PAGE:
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Logical fallacies are errors of reason that can occur in inductive reasoning. Since inductive reasoning moves from the particular to the general, it is important to determine how much and what kind of evidence you need to make a valid argument. Failure to have proper evidence is linked to several kinds of logical fallacies.
Since logic is one of the main techniques used in persuasion, being able to identify and discount logical fallacies in others' arguments and avoid making them in one's own arguments are both important. One of the things that can undermine logic is basing an argument on insufficient evidence. There are several errors that one can make related to insufficient evidence as one chooses evidence to bolster an argument, and the following fallacies of insufficient evidence occur so frequently that they are named.
Hasty Generalization. A hasty generalization bases a conclusion on too little evidence. An example is: This winter was colder than last winter: the climate must be getting colder. This is a logical fallacy of insufficient evidence because more evidence than a change for one year is needed to establish a climatic trend.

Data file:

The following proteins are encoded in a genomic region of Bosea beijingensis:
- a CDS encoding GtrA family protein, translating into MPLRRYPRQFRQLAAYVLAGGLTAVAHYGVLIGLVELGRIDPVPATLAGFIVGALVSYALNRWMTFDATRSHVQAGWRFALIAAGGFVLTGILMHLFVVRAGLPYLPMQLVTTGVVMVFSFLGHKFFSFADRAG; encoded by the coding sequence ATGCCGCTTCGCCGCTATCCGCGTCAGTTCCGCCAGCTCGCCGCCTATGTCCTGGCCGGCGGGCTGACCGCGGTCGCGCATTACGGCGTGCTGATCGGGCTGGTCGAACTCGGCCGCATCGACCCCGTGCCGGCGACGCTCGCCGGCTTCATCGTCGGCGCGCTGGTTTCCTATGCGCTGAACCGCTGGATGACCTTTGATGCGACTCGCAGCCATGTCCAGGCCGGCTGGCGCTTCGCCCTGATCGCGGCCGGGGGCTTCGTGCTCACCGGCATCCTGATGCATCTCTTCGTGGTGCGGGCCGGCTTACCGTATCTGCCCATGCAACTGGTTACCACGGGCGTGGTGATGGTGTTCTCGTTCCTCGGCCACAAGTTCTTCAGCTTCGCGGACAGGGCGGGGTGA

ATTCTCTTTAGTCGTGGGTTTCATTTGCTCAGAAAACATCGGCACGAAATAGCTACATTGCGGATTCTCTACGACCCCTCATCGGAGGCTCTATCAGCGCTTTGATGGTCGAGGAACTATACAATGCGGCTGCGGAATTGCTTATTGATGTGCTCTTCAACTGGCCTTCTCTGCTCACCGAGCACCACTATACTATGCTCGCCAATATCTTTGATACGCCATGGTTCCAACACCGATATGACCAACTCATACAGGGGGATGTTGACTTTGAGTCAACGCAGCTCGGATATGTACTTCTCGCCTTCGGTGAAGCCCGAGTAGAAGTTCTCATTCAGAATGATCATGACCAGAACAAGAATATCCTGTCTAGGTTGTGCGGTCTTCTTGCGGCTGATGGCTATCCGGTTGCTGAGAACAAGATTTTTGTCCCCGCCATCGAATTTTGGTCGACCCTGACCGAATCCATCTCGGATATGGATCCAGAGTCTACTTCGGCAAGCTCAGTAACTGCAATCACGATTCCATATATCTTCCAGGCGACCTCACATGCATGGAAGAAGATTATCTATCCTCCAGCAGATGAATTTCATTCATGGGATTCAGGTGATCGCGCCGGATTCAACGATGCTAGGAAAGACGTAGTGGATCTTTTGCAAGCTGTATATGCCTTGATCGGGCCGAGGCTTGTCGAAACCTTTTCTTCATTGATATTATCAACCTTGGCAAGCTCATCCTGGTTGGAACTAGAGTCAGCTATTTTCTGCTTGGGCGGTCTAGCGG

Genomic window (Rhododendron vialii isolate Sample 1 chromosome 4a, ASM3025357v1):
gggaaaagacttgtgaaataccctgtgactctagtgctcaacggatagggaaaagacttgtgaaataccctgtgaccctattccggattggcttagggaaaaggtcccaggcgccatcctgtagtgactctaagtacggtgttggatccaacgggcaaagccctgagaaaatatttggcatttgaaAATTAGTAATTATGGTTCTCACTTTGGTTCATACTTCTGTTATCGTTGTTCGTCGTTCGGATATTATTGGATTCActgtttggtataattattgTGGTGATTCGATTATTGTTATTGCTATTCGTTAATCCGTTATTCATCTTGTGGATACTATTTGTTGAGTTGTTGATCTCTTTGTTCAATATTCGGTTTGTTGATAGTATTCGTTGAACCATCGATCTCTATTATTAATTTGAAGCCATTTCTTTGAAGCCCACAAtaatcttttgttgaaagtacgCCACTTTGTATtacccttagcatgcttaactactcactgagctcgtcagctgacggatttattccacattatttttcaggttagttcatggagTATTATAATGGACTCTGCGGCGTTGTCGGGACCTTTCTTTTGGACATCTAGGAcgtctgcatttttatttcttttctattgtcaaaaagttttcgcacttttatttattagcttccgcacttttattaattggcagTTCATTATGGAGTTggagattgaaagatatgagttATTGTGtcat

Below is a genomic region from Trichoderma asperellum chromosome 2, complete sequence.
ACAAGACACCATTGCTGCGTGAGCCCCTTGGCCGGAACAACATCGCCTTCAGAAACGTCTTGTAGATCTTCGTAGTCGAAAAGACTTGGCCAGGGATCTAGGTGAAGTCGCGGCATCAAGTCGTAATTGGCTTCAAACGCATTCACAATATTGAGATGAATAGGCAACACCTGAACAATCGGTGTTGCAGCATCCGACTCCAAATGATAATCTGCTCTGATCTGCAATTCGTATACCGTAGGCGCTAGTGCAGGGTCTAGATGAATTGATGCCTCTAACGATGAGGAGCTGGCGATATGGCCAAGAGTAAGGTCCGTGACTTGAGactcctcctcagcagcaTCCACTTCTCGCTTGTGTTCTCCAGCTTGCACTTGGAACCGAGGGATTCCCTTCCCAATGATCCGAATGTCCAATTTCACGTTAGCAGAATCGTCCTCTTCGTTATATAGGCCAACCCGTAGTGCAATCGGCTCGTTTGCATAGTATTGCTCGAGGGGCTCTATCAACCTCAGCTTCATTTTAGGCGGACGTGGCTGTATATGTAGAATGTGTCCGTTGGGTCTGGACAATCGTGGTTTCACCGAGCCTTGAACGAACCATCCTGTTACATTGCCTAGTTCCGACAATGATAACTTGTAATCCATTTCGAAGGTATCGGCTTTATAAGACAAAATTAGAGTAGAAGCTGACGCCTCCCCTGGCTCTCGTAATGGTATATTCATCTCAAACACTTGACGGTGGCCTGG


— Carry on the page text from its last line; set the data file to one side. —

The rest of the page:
Fallacy of Exclusion. Leaving out evidence that would lead to a different conclusion is called the fallacy of exclusion. An example is: In the presidential elections of 2000 and 2005, Florida went to Bush, so it must be a Republican state. In fact, the evidence from 1996, which I purposely excluded from the sentence above, shows that Florida went to Clinton in that election, making this, too, a fallacy of insufficient evidence. By choosing to begin with the data from 2000, I was able to exclude evidence that contradicted the conclusion I wished to draw for the sake of this exercise.
Fallacy of Oversimplification. In this fallacy, some aspects of an issue -- generally more subtle ones -- and their ramifications are not explored. An example is: The question of funding medical research comes down to this: do we want to heal the sick and help the injured to recover -- or not? This argument ignores questions of funding sources, differing states of research in different areas of health care, an so on, so it falls into the category of insufficient evidence. By avoiding reference to any complexities, including the possibility that some issues may never have a successful resolution, this argument makes the choice seem to be solely about good will towards the less fortunate.